At last week’s Coffs Harbour City Council (CHCC) meeting, the executive summary regarding the reaching of an agreement between Essential Energy, Clarence Valley Council and CHCC – on ownership of water supply infrastructure – concluded, “The final step is to gain the formal consent of Clarence Valley Council and the Essential Energy Board to conclude the transaction to transfer the assets to Clarence Valley Council ownership.”
In an effort to inform the Independent’s readers about the issue, given all of CVC’s discussions have been confidential, here’s a full transcript of CHCC’s executive summary of the matter.
“At its meeting of 11 February 2021 [CHCC] considered report DSI 21/01 Water Security Negotiations, regarding the problematic external ownership arrangements of various critical components of the Regional Water Supply Scheme (RWSS).
“The report discussed that the two RWSS partner councils’ raw water supply is significantly dependent upon the Nymboida River water source via the Shannon Creek Dam.
“The report also discussed the ongoing issue that the water licence and water access assets, upon which both the Clarence Valley and Coffs Harbour communities relied, actually resided within the historical ownership and control of Essential Energy.
“Consequently, [CHCC] authorised the General Manager to provide support and assistance to Clarence Valley Council in order to assist in concluding a Memorandum of Understanding between CVC and Essential Energy (“the MoU”) to effect a transfer of ownership of the critical Nymboida Water Supply assets to CVC.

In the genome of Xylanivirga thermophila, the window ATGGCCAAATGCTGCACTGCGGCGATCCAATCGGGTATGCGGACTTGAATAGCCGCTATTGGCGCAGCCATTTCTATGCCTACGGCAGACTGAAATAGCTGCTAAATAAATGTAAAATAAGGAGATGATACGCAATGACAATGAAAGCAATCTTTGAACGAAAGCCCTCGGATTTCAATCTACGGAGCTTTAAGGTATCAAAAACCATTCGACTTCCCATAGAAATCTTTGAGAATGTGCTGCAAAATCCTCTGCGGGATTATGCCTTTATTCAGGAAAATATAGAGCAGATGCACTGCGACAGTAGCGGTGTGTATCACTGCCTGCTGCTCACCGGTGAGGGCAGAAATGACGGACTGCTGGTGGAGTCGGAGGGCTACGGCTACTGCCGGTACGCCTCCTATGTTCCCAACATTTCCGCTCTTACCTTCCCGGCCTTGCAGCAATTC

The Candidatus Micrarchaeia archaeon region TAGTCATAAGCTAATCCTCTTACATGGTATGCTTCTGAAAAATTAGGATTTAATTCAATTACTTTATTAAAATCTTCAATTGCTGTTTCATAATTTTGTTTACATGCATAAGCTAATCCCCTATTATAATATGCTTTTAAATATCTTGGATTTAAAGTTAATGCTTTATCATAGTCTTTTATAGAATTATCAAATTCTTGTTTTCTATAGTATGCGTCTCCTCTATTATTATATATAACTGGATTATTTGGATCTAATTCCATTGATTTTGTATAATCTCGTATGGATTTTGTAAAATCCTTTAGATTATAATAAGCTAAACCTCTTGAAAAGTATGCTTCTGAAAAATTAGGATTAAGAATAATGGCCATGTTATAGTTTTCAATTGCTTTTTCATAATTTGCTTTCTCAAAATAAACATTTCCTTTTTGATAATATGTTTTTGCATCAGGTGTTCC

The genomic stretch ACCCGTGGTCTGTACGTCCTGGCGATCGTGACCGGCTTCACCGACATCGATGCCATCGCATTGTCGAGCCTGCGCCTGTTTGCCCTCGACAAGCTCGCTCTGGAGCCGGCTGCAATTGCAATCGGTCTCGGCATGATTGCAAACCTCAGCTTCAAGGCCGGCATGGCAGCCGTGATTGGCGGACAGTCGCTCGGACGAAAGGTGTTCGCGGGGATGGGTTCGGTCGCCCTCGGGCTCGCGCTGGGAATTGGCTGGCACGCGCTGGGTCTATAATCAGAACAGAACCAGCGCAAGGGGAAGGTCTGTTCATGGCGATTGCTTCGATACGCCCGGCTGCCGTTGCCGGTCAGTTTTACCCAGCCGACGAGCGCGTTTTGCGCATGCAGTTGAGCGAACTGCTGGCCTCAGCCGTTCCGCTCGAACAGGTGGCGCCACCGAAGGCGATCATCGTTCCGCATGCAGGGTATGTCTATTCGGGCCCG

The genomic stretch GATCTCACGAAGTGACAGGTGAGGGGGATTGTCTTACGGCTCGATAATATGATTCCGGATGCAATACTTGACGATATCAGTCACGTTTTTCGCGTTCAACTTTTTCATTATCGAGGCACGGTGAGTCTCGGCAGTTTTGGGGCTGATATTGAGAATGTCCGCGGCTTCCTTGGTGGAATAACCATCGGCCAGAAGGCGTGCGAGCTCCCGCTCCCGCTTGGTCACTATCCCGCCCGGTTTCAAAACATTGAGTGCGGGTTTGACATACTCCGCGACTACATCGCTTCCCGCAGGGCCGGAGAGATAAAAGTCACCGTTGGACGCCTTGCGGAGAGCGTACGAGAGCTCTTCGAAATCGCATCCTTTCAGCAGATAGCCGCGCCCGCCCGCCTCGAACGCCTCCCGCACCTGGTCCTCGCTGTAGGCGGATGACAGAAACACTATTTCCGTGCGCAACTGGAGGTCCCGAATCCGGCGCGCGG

“NSW Treasury Guidelines require that the transfer of such assets (i.e. non-tradeable) must meet certain stipulated ‘fair value’ methodology tests during any transfer process.
“The transfer process has now reached a stage where this final test has been met.
Council’s resolution to the initial Report on this matter (DSI 21/01) noted that a further report containing details of any future fair value agreement would be presented for Council’s consideration before proceeding further.
“CVC, with CHCC’s involvement and support, and Essential Energy have now agreed to a fair value for the Nymboida assets and the agreement is now presented for Council’s further consideration.
“Final agreement on all key aspects has now been achieved between the parties.
“The final step is to gain the formal consent of Clarence Valley Council and the Essential Energy Board to conclude the transaction to transfer the assets to Clarence Valley Council ownership.
“This report updates Council on the key elements and structure of the transfer.”